Study design: Randomized clinical trial.
Objective: To compare the effectiveness of anterior versus posterior glide mobilization techniques for improving shoulder external rotation range of motion (ROM) in patients with adhesive capsulitis.
Background: Physical therapists use joint mobilization techniques to treat motion impairments in patients with adhesive capsulitis. However, opinions of the value of anterior versus posterior mobilization procedures to improve external rotation ROM differ.
Methods and measures: Twenty consecutive subjects with a primary diagnosis of shoulder adhesive capsulitis and exhibiting a specific external rotation ROM deficit were randomly assigned to 1 of 2 treatment groups. All subjects received 6 therapy sessions consisting of application of therapeutic ultrasound, joint mobilization, and upper-body ergometer exercise. Treatment differed between groups in the direction of the mobilization technique performed. Shoulder external rotation ROM measured initially and after each treatment session was compared within and between groups and analyzed using a 2-way ANOVA, followed by paired and independent t tests.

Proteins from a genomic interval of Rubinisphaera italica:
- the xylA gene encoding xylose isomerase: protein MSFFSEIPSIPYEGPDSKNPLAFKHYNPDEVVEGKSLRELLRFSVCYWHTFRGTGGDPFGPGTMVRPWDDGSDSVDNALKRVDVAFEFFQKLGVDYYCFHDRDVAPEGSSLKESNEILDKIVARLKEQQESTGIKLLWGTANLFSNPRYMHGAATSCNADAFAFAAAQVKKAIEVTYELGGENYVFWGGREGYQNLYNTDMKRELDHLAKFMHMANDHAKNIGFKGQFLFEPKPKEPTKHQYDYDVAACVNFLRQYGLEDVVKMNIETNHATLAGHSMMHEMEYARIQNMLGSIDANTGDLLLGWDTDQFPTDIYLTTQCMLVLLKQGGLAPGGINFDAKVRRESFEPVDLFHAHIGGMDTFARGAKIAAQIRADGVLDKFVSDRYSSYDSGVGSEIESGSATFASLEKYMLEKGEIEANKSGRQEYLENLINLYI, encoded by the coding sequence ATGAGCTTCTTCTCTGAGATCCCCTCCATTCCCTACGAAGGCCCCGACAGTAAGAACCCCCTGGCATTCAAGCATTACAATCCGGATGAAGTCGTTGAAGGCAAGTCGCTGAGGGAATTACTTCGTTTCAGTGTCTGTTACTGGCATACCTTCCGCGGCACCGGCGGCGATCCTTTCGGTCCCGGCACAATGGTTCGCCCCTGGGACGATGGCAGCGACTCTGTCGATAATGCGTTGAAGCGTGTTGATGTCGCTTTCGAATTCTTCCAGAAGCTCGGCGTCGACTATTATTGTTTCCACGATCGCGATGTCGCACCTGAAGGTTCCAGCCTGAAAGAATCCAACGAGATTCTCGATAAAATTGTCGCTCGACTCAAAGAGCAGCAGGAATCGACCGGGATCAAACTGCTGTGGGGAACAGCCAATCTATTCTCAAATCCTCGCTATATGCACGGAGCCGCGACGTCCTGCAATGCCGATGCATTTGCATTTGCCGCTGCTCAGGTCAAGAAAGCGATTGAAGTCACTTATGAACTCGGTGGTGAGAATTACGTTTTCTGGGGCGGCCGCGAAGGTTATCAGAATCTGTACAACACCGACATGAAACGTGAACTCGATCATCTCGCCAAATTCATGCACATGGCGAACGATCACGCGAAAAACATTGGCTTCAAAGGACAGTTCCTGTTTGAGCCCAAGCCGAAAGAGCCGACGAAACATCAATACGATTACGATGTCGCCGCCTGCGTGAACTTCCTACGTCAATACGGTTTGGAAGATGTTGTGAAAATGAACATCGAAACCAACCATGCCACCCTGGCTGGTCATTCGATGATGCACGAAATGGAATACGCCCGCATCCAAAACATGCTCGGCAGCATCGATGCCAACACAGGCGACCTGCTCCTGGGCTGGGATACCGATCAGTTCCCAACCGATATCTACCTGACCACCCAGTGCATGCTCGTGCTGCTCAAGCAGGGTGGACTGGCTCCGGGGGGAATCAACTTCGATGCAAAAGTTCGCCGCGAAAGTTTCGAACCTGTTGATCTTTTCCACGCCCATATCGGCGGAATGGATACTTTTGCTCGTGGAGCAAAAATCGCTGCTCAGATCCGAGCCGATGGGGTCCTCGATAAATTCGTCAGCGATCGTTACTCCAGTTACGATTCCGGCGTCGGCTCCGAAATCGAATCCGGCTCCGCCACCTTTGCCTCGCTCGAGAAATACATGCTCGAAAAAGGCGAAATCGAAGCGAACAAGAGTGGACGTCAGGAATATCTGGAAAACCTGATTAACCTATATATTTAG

Results: There was no significant difference in shoulder external rotation ROM between groups prior to initiating the treatment program. A significant difference between groups (P = .001) was present by the third treatment. The individuals in the anterior mobilization group had a mean improvement in external rotation ROM of 3.0 degrees (SD, 10.8 degrees; P = .40), whereas the individuals in the posterior mobilization group had a mean improvement of 31.3 degrees (SD, 7.4 degrees; P < .001).
Conclusions: A posteriorly directed joint mobilization technique was more effective than an anteriorly directed mobilization technique for improving external rotation ROM in subjects with adhesive capsulitis. Both groups had a significant decrease in pain.